Every winter, Romans honored the pagan god Saturn, the god of agriculture, with a festival that began on December 17 and usually ended on or around December 25 with a winter-solstice celebration in honor of the beginning of the new solar cycle. This festival was a time of merrymaking, and families and friends would exchange gifts. At the same time, Mithraism–worship of the ancient Persian god of light–was popular in the Roman army, and the cult held some of its most important rituals on the winter solstice.
After the Roman Emperor Constantine I converted to Christianity in 312 and sanctioned Christianity, church leaders made efforts to appropriate the winter-solstice holidays and thereby achieve a more seamless conversion to Christianity for the emperor’s subjects. In rationalizing the celebration of Jesus’ birthday in late December, church leaders may have argued that since the world was allegedly created on the spring equinox (late March), so too would Jesus have been conceived by God on that date. The Virgin Mary, pregnant with the son of God, would hence have given birth to Jesus nine months later on the winter solstice.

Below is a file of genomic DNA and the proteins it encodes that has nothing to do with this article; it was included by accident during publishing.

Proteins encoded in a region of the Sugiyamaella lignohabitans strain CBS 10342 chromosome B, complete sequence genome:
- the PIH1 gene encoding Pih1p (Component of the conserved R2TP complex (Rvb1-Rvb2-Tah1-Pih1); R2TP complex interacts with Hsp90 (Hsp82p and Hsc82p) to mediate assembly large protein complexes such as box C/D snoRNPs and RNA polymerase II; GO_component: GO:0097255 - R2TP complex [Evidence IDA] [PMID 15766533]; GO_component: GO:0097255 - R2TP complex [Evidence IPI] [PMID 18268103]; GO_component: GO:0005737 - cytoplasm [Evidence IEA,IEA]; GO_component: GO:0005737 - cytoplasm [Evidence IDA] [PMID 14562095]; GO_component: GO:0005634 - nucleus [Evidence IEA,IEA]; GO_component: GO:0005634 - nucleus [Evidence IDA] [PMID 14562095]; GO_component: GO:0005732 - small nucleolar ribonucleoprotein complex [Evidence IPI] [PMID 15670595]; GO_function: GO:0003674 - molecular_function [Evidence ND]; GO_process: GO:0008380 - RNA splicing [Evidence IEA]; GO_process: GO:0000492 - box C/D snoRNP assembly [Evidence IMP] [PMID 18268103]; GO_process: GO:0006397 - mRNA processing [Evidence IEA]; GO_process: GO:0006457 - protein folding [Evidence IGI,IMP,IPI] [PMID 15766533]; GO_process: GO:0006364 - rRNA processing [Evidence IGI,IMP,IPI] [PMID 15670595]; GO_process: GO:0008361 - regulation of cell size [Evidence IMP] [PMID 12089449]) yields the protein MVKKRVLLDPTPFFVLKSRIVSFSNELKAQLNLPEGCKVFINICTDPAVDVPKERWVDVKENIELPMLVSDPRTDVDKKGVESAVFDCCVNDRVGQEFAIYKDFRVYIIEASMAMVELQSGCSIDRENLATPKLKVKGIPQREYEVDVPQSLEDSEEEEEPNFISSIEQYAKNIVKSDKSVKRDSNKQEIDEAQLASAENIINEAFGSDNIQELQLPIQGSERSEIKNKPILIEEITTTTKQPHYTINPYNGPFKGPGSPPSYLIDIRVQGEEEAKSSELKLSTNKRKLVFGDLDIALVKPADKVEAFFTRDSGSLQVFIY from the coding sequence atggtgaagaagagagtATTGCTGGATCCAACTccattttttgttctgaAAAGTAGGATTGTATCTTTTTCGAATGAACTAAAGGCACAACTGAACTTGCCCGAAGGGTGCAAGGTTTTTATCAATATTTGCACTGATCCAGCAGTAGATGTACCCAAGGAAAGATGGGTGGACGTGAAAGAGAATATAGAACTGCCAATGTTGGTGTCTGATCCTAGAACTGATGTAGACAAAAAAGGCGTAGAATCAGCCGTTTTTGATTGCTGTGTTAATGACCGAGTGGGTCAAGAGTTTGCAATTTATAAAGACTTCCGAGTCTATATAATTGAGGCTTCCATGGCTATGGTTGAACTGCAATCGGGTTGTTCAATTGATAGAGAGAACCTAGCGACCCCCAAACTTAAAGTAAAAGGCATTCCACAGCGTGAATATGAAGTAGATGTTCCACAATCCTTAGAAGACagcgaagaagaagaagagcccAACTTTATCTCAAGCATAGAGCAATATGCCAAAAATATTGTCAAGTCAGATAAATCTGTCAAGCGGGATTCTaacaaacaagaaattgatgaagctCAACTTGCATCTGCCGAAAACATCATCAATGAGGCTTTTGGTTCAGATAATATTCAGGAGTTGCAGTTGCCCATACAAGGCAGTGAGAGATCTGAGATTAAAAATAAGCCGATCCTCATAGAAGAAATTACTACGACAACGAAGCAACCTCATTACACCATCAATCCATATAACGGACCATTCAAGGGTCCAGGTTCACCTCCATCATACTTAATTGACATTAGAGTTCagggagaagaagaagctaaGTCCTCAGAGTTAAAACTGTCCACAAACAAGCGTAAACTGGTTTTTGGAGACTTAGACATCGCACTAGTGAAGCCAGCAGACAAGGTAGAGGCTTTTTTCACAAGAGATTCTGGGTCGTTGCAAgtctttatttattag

From Rome, the Christ’s Nativity celebration spread to other Christian churches to the west and east, and soon most Christians were celebrating Christ’s birth on December 25. To the Roman celebration was later added other winter-solstice rituals observed by various pagan groups, such as the lighting of the Yule log and decorations with evergreens by Germanic tribes. The word Christmas entered the English language originally as Christes maesse, meaning “Christ’s mass” or “festival of Christ” in Old English. A popular medieval feast was that of St. Nicholas of Myra, a saint said to visit children with gifts and admonitions just before Christmas. This story evolved into the modern practice of leaving gifts for children said to be brought by “Santa Claus,” a derivative of the Dutch name for St. Nicholas–Sinterklaas.
– History.com Staff